Do you love melons, almonds, cherries and tomatoes? Me too! We need bees to pollinate these fruits and vegetables (and many more), but we are losing honey bee colonies at an alarming rate. August 18 is designated as National Honey Bee Day to bring awareness and education about the honey bee industry.
Honey bees are really fascinating creatures. They do double duty of pollinating plants to produce flowers, fruits and vegetables as well as produce their own food source of honey. Did you know they are the only insects that provide a food source for us?
There is so much I didn’t know about honey bees, but had a blast learning. Did you know outside of the primate family, honey bees have the most complex symbolic language on Earth? Check out this site for a more in-depth understanding of the role of the bees in their colony (also known as a hive).
Plus, here is another site that gives you all sorts of cool facts about bees and honey such as:
- The average worker bee produces only about 1/12 teaspoon of honey in her lifetime.
- The honey bee’s wings stroke incredibly fast, about 200 beats per second, thus making their famous, distinctive buzz. A honey bee can fly for up to six miles, and as fast as 15 miles per hour.
I use honey in all sorts of recipes, and as a spread on my morning toast and in my tea. I knew it was good for me, but didn’t realize how complete a food source it really is.
Unfortunately, honey bee hives are dying at a rapid rate. Bees are critical to our food supply, so let’s all do what we can to ensure we are helping these industrious insects flourish.
Six steps to help the honey bee flourish:
- Plant bee-friendly plants around your home. Flowering trees, flowers and flowering herbs all provide necessary food and habitat. Find a list here.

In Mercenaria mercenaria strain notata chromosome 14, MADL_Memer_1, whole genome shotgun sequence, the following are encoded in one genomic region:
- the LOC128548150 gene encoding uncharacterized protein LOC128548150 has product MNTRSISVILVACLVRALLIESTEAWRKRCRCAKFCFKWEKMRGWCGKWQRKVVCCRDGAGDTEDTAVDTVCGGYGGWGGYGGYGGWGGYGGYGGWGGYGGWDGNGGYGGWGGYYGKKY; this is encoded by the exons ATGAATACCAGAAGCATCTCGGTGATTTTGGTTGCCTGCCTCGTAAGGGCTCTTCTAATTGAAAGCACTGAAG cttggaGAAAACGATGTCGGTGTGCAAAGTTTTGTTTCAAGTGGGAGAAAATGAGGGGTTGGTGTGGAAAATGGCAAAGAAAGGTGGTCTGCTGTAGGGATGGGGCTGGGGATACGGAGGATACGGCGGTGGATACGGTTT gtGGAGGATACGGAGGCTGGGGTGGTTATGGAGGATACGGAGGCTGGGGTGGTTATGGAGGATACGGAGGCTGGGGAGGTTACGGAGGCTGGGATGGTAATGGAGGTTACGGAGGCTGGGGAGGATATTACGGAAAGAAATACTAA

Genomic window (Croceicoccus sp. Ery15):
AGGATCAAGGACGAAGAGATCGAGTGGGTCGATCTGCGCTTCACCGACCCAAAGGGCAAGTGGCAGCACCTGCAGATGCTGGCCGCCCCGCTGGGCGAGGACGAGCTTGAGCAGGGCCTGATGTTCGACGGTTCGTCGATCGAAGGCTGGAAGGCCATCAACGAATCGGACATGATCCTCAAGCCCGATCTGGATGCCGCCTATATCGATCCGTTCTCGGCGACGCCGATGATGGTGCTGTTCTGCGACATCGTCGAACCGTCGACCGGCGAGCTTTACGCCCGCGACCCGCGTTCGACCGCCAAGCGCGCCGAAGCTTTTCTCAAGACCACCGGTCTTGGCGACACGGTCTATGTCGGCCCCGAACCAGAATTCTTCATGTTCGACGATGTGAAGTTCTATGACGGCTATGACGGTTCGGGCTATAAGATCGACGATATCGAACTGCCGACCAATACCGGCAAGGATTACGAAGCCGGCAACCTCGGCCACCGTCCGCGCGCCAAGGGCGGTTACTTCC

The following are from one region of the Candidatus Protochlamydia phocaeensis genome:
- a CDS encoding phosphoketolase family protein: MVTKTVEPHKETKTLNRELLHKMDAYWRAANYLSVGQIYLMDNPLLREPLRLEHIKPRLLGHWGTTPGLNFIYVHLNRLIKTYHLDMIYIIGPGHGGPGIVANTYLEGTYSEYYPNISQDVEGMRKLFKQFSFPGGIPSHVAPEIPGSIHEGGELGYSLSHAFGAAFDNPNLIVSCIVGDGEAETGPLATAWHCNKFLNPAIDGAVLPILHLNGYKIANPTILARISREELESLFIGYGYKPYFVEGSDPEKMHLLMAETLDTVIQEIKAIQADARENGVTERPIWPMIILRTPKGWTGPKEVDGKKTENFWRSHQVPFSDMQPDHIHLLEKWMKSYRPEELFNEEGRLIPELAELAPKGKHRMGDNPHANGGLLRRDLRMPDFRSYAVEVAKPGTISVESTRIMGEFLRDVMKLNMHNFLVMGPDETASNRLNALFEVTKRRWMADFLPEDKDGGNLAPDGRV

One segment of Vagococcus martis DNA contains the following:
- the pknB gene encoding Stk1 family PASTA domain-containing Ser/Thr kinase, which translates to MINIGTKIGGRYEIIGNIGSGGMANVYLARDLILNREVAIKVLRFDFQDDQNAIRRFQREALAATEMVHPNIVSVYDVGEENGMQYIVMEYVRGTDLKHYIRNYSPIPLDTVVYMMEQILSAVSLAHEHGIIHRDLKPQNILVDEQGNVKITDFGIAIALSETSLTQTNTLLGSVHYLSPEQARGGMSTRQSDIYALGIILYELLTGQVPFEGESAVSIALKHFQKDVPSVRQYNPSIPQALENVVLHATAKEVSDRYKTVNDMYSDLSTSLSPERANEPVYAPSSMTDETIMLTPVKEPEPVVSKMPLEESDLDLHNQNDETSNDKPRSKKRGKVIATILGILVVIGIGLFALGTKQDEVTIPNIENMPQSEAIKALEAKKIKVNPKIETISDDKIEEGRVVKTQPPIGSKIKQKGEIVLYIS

- Let the weeds grow. Clover and dandelions are favorite food sources for bees, so you can feel good about leaving a few in your yard.
- Don’t use commercial pesticides, herbicides and fertilizers. These chemicals are considered one of the key reasons for the loss of bees, and they aren’t good for our own families’ soil and water supply. Make your own organic pesticides.
- Supply a water source. Just like the birds and butterflies, bees get thirsty, so make sure you have a source of fresh water outside. Here is a way to do it without inviting mosquitoes too.
- Create a bee habitat. Most of us aren’t apiarists, but we can make sure we have natural habitats for our local bees. This would be a fun project to do as a family. Check out this how-to guide here.
- Buy local organic fruits, vegetables and honey. Support the farmers who are using organic methods, and are providing you with delicious and nutritious foods. Your local grocery store now carries a large selection of organic produce.
Check out these delicious recipes using honey:
Search for your favorite dishes in your DinnerTime Recipe Box.